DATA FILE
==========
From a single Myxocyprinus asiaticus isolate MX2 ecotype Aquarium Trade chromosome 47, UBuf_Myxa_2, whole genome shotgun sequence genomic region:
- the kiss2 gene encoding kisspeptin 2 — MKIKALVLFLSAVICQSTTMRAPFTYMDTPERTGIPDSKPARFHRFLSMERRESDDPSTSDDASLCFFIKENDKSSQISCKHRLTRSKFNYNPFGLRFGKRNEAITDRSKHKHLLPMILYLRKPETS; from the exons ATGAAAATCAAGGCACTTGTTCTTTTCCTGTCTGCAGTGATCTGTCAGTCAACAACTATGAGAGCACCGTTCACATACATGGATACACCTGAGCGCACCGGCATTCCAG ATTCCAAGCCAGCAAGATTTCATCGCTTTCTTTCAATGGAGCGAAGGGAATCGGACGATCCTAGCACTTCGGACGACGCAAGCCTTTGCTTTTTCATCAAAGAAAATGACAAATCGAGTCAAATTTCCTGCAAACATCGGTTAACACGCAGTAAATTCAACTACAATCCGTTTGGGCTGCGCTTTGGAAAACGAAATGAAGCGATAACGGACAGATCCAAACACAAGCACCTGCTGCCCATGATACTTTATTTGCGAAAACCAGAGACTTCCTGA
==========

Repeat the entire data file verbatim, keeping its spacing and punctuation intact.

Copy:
From a single Myxocyprinus asiaticus isolate MX2 ecotype Aquarium Trade chromosome 47, UBuf_Myxa_2, whole genome shotgun sequence genomic region:
- the kiss2 gene encoding kisspeptin 2 — MKIKALVLFLSAVICQSTTMRAPFTYMDTPERTGIPDSKPARFHRFLSMERRESDDPSTSDDASLCFFIKENDKSSQISCKHRLTRSKFNYNPFGLRFGKRNEAITDRSKHKHLLPMILYLRKPETS; from the exons ATGAAAATCAAGGCACTTGTTCTTTTCCTGTCTGCAGTGATCTGTCAGTCAACAACTATGAGAGCACCGTTCACATACATGGATACACCTGAGCGCACCGGCATTCCAG ATTCCAAGCCAGCAAGATTTCATCGCTTTCTTTCAATGGAGCGAAGGGAATCGGACGATCCTAGCACTTCGGACGACGCAAGCCTTTGCTTTTTCATCAAAGAAAATGACAAATCGAGTCAAATTTCCTGCAAACATCGGTTAACACGCAGTAAATTCAACTACAATCCGTTTGGGCTGCGCTTTGGAAAACGAAATGAAGCGATAACGGACAGATCCAAACACAAGCACCTGCTGCCCATGATACTTTATTTGCGAAAACCAGAGACTTCCTGA